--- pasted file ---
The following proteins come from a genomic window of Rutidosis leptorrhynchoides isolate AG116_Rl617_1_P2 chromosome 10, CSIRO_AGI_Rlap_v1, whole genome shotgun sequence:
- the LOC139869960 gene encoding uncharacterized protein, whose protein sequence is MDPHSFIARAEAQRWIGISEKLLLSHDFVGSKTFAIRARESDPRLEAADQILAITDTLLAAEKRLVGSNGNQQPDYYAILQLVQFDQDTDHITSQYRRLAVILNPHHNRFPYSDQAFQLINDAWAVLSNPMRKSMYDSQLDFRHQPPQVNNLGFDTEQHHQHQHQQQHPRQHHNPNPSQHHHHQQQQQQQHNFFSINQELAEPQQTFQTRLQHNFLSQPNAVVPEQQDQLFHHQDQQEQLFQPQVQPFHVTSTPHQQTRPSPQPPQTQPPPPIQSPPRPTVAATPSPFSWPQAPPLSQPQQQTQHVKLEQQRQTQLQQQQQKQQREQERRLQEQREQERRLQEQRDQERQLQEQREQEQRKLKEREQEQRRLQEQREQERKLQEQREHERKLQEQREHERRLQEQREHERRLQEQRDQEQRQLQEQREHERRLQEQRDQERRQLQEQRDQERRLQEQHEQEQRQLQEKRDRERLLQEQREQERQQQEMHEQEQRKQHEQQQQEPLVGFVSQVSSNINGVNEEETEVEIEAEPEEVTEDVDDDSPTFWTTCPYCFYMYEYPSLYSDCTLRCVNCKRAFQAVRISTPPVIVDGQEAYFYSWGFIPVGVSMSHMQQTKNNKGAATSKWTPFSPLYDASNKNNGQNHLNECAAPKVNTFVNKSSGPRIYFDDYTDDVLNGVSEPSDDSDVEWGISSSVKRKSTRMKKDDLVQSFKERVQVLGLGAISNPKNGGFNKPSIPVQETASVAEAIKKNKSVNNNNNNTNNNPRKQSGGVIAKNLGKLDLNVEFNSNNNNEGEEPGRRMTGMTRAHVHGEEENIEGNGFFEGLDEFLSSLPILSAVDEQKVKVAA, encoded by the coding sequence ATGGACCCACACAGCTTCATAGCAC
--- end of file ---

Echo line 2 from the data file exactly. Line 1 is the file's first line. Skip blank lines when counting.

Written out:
- the LOC139869960 gene encoding uncharacterized protein, whose protein sequence is MDPHSFIARAEAQRWIGISEKLLLSHDFVGSKTFAIRARESDPRLEAADQILAITDTLLAAEKRLVGSNGNQQPDYYAILQLVQFDQDTDHITSQYRRLAVILNPHHNRFPYSDQAFQLINDAWAVLSNPMRKSMYDSQLDFRHQPPQVNNLGFDTEQHHQHQHQQQHPRQHHNPNPSQHHHHQQQQQQQHNFFSINQELAEPQQTFQTRLQHNFLSQPNAVVPEQQDQLFHHQDQQEQLFQPQVQPFHVTSTPHQQTRPSPQPPQTQPPPPIQSPPRPTVAATPSPFSWPQAPPLSQPQQQTQHVKLEQQRQTQLQQQQQKQQREQERRLQEQREQERRLQEQRDQERQLQEQREQEQRKLKEREQEQRRLQEQREQERKLQEQREHERKLQEQREHERRLQEQREHERRLQEQRDQEQRQLQEQREHERRLQEQRDQERRQLQEQRDQERRLQEQHEQEQRQLQEKRDRERLLQEQREQERQQQEMHEQEQRKQHEQQQQEPLVGFVSQVSSNINGVNEEETEVEIEAEPEEVTEDVDDDSPTFWTTCPYCFYMYEYPSLYSDCTLRCVNCKRAFQAVRISTPPVIVDGQEAYFYSWGFIPVGVSMSHMQQTKNNKGAATSKWTPFSPLYDASNKNNGQNHLNECAAPKVNTFVNKSSGPRIYFDDYTDDVLNGVSEPSDDSDVEWGISSSVKRKSTRMKKDDLVQSFKERVQVLGLGAISNPKNGGFNKPSIPVQETASVAEAIKKNKSVNNNNNNTNNNPRKQSGGVIAKNLGKLDLNVEFNSNNNNEGEEPGRRMTGMTRAHVHGEEENIEGNGFFEGLDEFLSSLPILSAVDEQKVKVAA, encoded by the coding sequence ATGGACCCACACAGCTTCATAGCAC